The word “foreknowledge” appears, in some form, in reference to God, four times in the King James Version (Acts 2:23; Romans 8:29; Romans 11:2; 1 Peter 1:2). At times, this word is joined with other words, which also, we will define in this series “predestined” or “foreordained” (Romans 8:29-30); “elect” or “chosen” (1 Peter 1:2). However, for simplicity sake, now we will consider only those passages where the word is not joined with these other words.
The verbal form, proginosko, literally means “before to know.”
“Him, being delivered by the determined purpose and foreknowledge of God, you have taken by lawless hands, have crucified, and put to death.”
God knew what man would do. God foretold these things “by the mouth of all His prophets” (Acts 3:17-18; cf. Isaiah 53). Jesus foreknew (Matthew 16:21; 20:17-19). It was not a surprise.
He used this foreknowledge to accomplish His purpose, “It pleased the LORD to bruise Him” (Isaiah 53:10). It should be understood, that to say God knew man would do this is not to say that God made man to do this; now is it to say that He approved of the personal behavior of the wicked in this.
Illustration: Joseph’s brethren sold him into slavery (Genesis 37). God used their evil to accomplish good. Joseph said, “Do not be afraid, for am I in the place of God? But as far as you, you meant evil against me; but God meant it for good, in order to bring it about as it is today, to save many people alive” (Genesis 50:19-20).
Illustration: God used Nebuchadnezzar and Babylon to punish Judah (Jeremiah 25:9). Yet, He did not approve of their behavior (Jeremiah 25:12). His use of them did not mean approval of their actions, or conduct.
“I say then has God cast away His people? Certainly not! For I also am an Israelite, of the seed of Abraham, of the tribe of Benjamin. God has not cast away His people whom He foreknew.”
The word “know,” frequently, in scripture, carries the idea “to approve of,” or “fellowship” (1 John 1:6 cf. 2:4; 1 John 1:7 cf. 2:3; Matthew 7:21-23; 1 Corinthians 8:3). Thus, Roy Deaver commented on this verse saying, “Reference here is to those Jews whom God formerly regarded with favor, those He accepted… those to whom He had a very special relationship” (Deaver, Romans: God’s Plan For Man’s Righteousness, p. 393). Robert Taylor Jr. commented, “The people He foreknew (recognized or approved) were obedient Israelites” (Taylor, Studies in Romans, p. 192). Again, he writes, “God had rejected them as a nation for a surety and for good reason (see Matthew 23:34-36 cf. Genesis 15:16; 1 Thessalonians 2:14-16 cf. Genesis 15:16 – B.H.), but national rejections had not as much as a particle to do with whether they, as individual could be saved” (Romans, p. 191). Paul, himself, was proof that God had not rejected the people of Israel as a whole (Romans 11:1).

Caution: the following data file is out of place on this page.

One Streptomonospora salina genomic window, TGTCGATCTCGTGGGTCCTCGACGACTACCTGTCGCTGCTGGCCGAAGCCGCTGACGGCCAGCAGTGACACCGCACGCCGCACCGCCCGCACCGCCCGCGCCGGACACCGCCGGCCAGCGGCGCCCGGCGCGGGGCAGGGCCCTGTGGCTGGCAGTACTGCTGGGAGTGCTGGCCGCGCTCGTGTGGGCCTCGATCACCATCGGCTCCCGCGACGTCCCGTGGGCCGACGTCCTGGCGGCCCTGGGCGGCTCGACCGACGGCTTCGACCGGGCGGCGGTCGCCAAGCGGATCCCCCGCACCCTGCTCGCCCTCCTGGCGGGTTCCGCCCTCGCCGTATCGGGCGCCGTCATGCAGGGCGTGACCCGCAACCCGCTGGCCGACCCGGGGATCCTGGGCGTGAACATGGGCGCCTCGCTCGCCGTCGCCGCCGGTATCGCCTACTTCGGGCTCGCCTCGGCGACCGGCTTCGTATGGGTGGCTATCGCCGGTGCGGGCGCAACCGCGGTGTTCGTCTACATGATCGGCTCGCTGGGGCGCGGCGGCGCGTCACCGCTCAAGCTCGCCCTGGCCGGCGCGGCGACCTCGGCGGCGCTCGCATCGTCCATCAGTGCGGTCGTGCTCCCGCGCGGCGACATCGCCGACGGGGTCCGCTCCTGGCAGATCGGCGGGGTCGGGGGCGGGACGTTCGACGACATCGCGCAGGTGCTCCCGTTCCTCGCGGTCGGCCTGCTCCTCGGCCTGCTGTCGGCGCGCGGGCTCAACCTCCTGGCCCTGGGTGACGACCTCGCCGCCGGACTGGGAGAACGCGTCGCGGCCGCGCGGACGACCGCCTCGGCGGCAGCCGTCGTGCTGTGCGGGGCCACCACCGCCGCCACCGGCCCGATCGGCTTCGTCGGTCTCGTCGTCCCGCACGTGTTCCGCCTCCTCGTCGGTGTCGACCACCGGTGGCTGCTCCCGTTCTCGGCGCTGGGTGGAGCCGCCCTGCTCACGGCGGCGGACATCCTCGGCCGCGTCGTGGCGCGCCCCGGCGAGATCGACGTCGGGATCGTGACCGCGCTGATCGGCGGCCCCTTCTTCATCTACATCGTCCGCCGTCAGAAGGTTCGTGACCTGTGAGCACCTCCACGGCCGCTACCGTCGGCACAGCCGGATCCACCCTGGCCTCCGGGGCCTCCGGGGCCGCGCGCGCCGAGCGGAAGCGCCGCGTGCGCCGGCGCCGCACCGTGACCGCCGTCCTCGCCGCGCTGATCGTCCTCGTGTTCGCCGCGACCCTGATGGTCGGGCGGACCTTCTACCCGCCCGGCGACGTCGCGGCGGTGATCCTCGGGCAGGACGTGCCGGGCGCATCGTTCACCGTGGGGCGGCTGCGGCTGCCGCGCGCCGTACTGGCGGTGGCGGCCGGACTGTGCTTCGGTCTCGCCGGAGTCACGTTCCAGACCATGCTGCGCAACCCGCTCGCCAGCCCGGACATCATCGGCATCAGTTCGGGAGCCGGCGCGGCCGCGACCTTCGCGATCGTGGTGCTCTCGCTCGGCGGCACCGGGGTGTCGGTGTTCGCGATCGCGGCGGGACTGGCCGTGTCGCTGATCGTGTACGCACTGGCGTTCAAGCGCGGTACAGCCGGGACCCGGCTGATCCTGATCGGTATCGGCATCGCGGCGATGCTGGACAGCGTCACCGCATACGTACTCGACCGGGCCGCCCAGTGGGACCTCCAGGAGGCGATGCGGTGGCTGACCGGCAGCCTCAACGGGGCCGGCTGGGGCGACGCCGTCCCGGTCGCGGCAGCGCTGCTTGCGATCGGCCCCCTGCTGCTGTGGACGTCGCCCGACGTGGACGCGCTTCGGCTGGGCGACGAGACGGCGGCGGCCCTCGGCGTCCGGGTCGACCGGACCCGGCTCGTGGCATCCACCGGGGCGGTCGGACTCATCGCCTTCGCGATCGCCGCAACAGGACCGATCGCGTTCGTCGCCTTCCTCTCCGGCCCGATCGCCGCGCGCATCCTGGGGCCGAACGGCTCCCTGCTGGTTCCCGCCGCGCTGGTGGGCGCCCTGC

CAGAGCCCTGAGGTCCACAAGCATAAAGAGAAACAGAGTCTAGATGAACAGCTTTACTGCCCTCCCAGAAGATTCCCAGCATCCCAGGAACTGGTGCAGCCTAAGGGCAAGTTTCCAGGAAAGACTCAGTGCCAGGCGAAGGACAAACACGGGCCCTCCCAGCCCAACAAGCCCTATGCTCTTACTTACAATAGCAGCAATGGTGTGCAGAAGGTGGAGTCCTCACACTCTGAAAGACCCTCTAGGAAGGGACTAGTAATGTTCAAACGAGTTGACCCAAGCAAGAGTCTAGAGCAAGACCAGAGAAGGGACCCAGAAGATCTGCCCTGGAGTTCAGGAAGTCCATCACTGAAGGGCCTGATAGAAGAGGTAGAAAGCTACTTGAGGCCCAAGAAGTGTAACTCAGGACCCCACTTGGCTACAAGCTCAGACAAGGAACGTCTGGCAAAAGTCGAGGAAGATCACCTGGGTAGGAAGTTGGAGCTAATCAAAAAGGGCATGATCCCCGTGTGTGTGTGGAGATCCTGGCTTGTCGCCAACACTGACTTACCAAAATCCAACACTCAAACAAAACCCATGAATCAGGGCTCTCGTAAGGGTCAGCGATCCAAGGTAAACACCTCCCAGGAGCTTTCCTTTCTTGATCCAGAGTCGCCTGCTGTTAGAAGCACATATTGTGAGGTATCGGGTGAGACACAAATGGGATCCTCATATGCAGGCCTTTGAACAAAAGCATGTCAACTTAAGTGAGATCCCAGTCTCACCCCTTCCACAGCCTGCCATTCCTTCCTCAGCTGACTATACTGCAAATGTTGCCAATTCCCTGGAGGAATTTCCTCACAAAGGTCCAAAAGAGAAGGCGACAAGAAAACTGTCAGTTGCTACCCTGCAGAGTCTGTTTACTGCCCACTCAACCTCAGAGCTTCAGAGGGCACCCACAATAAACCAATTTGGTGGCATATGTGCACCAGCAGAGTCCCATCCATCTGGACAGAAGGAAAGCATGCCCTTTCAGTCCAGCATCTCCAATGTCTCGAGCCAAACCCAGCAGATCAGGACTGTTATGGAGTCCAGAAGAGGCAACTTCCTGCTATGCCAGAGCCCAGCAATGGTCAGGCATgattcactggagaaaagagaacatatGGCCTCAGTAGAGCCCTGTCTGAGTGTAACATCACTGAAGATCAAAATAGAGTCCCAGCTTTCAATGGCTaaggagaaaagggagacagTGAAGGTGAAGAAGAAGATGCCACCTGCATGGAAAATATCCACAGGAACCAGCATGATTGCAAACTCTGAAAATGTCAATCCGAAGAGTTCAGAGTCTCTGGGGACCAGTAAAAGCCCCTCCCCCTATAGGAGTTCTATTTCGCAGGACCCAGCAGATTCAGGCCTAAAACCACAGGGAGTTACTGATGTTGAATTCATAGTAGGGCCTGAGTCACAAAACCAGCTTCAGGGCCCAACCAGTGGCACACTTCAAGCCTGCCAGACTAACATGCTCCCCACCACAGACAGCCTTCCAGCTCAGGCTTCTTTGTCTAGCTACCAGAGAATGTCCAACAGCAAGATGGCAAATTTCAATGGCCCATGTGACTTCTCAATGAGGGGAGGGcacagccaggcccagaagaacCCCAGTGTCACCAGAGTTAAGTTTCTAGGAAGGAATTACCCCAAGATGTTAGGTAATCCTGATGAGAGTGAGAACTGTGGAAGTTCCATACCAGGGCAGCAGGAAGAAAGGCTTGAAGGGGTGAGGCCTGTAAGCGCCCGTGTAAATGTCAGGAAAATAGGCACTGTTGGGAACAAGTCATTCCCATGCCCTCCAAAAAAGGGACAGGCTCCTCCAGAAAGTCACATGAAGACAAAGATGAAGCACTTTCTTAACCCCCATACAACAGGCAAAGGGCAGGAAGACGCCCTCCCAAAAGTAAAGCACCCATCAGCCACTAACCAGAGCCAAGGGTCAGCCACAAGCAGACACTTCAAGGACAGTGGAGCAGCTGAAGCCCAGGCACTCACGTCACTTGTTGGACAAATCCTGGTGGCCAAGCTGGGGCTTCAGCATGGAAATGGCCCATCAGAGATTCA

1 Peter 1:18-20
“…You were not redeemed with corruptible things, like silver or gold, from your aimless conduct received by tradition from your fathers, but with the precious blood of Christ, as of a lamb without blemish and without spot. He indeed was foreordained (foreknown ASV) before the foundation of the world, but was manifest in these last times for you.”
Notice – Though, I did not list this as one of the four passages in the King James version ( see paragraph one) due to the fact that it uses the word “foreordained,” this is the same word, and is so rendered by the American Standard Version.
This verse is much like Acts 2:23. Christ’s coming was planned before “the foundation of the world.” His death was no accident. It was according to the planning of God.
The Calvinist has difficulty understanding that God can foreknow something, without man being preprogrammed and without choice. Therefore, they deny fee-will to man. However, God is not bound by time as man is (Isaiah 46:10). Here is an illustration: Think of man standing on a building rooftop in a city. He is standing at a corner of the building so that he can see two perpendicular streets intersect. This man sees two cars accelerating to go through the intersection. he might conclude that there would be an accident. However, such does not mean that he caused the accident.
Certain non-calvinist have also had a difficulty with God’s foreknowledge and man’s free-will. T.W. Brents taught that God limited His knowledge in order to not violate man’s free will (Brents, The Gospel Plan of Salvation, chapter 4). Guy Woods likewise had difficulty with this same point saying, “To project a plan of redemption into a period prior to the fall of man raises immediately and inevitably the question of the free agency of Adam and Eve. If God had already devised a plan for the redemption of man from a sin which was certain to be committed, how could Adam and Eve have avoided its commission?” (Woods, Peter, John and Jude p. 47). Thus, he suggested that the foundation of the world in 1 Peter 1:20 refers to the Jewish system (p. 48). However, consider: (1) The terminology seems to refer to creation (cf. Luke 11:50-51; John 17:5 cf. 17:24). (2) This simply moves the issue to a later time. Did God’s foreknowledge of what Judas and the Jewish nation would do with Jesus (cf. Revelation 13:8; John 6:71; 13:18-ff; Matthew 26:24 take away their freewill? Did it take away their responsibility?
Remember: We should not think that God`s foreknowledge removes man’s ability to choose, or man`s ressponsiblity.